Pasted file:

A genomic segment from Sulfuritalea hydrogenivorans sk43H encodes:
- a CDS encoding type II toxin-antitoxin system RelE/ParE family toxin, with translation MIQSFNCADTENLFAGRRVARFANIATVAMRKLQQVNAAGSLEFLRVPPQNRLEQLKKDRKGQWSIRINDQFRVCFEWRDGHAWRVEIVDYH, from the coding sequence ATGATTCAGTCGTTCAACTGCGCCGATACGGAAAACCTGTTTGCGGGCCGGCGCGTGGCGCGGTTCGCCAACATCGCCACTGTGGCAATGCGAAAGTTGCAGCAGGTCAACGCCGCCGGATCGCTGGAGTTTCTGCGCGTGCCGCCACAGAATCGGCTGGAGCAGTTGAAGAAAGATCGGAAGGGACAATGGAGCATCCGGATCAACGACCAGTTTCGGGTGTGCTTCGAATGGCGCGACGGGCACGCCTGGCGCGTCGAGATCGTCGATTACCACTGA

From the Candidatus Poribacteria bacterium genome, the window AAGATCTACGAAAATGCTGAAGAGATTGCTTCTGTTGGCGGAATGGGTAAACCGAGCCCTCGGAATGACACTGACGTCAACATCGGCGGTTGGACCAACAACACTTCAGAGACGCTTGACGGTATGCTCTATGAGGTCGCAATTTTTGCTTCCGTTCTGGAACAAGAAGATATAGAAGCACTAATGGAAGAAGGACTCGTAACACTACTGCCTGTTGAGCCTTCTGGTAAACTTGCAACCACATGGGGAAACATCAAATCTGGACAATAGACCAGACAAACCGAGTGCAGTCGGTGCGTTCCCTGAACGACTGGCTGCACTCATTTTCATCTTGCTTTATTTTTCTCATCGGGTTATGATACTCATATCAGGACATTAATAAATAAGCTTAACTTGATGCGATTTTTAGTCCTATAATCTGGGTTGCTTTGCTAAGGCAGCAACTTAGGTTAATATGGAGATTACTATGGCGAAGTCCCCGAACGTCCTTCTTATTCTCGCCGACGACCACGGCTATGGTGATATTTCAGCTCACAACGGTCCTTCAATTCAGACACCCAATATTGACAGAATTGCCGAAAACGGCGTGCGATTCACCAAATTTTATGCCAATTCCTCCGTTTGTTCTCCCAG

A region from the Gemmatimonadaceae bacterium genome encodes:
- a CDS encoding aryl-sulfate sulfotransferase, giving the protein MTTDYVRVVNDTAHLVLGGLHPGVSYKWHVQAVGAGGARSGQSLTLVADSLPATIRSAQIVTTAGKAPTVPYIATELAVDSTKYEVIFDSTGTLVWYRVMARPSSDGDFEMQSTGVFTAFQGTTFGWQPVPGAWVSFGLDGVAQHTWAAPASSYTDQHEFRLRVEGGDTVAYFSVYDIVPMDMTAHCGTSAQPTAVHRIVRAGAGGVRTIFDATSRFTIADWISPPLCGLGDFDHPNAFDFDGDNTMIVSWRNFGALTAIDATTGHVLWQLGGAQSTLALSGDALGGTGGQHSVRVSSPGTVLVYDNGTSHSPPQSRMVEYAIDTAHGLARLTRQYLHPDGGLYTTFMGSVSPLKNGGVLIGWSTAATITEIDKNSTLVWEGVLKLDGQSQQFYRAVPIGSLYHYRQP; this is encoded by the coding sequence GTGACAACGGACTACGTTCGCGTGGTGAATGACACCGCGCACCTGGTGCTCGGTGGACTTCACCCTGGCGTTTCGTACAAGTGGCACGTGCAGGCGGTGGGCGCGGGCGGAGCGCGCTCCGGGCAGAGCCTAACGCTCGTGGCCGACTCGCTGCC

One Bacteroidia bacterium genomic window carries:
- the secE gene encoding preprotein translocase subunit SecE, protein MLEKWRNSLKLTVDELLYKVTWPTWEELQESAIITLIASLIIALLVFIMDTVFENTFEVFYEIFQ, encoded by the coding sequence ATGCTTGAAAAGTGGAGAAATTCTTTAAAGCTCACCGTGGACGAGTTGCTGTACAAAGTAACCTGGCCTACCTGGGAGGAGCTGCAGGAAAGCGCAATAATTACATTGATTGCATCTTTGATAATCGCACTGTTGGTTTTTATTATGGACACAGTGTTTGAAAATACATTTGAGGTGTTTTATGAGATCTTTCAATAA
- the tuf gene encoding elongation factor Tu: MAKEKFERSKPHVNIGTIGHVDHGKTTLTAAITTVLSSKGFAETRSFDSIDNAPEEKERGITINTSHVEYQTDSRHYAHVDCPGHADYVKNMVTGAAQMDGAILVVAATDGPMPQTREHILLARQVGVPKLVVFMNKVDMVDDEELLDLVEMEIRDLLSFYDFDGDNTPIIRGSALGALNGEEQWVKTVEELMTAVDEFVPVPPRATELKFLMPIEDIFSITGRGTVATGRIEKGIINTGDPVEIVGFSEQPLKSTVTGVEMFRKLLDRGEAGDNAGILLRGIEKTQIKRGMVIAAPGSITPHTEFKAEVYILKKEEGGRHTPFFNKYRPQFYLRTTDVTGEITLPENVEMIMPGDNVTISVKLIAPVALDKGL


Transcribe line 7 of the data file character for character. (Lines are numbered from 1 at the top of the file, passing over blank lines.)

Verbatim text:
- the secE gene encoding preprotein translocase subunit SecE, protein MLEKWRNSLKLTVDELLYKVTWPTWEELQESAIITLIASLIIALLVFIMDTVFENTFEVFYEIFQ, encoded by the coding sequence ATGCTTGAAAAGTGGAGAAATTCTTTAAAGCTCACCGTGGACGAGTTGCTGTACAAAGTAACCTGGCCTACCTGGGAGGAGCTGCAGGAAAGCGCAATAATTACATTGATTGCATCTTTGATAATCGCACTGTTGGTTTTTATTATGGACACAGTGTTTGAAAATACATTTGAGGTGTTTTATGAGATCTTTCAATAA